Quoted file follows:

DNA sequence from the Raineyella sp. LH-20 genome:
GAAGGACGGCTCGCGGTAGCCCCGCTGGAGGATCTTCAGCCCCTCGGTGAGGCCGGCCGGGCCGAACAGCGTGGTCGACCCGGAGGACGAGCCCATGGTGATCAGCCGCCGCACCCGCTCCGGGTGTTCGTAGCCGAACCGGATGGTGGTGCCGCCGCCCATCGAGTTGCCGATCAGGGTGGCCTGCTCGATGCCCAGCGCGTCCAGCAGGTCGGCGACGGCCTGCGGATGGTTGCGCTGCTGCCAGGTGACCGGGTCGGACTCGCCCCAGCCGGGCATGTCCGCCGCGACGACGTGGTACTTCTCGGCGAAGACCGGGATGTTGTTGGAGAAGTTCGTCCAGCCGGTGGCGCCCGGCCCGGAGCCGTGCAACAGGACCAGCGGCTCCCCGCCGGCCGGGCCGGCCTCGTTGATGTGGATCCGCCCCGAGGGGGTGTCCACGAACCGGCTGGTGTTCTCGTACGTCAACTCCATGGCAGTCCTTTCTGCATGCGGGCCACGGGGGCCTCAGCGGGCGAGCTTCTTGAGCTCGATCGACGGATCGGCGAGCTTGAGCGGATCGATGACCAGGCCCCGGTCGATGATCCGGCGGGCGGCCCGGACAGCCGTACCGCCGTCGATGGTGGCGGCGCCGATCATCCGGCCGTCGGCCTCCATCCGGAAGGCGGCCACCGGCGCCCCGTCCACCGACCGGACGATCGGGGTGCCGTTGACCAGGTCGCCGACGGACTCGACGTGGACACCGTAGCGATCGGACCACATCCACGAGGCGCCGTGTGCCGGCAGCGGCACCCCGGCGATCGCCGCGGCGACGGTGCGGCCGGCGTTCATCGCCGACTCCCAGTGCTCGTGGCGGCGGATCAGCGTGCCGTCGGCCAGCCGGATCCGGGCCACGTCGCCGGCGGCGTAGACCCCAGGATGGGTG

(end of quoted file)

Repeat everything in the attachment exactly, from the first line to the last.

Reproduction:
DNA sequence from the Raineyella sp. LH-20 genome:
GAAGGACGGCTCGCGGTAGCCCCGCTGGAGGATCTTCAGCCCCTCGGTGAGGCCGGCCGGGCCGAACAGCGTGGTCGACCCGGAGGACGAGCCCATGGTGATCAGCCGCCGCACCCGCTCCGGGTGTTCGTAGCCGAACCGGATGGTGGTGCCGCCGCCCATCGAGTTGCCGATCAGGGTGGCCTGCTCGATGCCCAGCGCGTCCAGCAGGTCGGCGACGGCCTGCGGATGGTTGCGCTGCTGCCAGGTGACCGGGTCGGACTCGCCCCAGCCGGGCATGTCCGCCGCGACGACGTGGTACTTCTCGGCGAAGACCGGGATGTTGTTGGAGAAGTTCGTCCAGCCGGTGGCGCCCGGCCCGGAGCCGTGCAACAGGACCAGCGGCTCCCCGCCGGCCGGGCCGGCCTCGTTGATGTGGATCCGCCCCGAGGGGGTGTCCACGAACCGGCTGGTGTTCTCGTACGTCAACTCCATGGCAGTCCTTTCTGCATGCGGGCCACGGGGGCCTCAGCGGGCGAGCTTCTTGAGCTCGATCGACGGATCGGCGAGCTTGAGCGGATCGATGACCAGGCCCCGGTCGATGATCCGGCGGGCGGCCCGGACAGCCGTACCGCCGTCGATGGTGGCGGCGCCGATCATCCGGCCGTCGGCCTCCATCCGGAAGGCGGCCACCGGCGCCCCGTCCACCGACCGGACGATCGGGGTGCCGTTGACCAGGTCGCCGACGGACTCGACGTGGACACCGTAGCGATCGGACCACATCCACGAGGCGCCGTGTGCCGGCAGCGGCACCCCGGCGATCGCCGCGGCGACGGTGCGGCCGGCGTTCATCGCCGACTCCCAGTGCTCGTGGCGGCGGATCAGCGTGCCGTCGGCCAGCCGGATCCGGGCCACGTCGCCGGCGGCGTAGACCCCAGGATGGGTG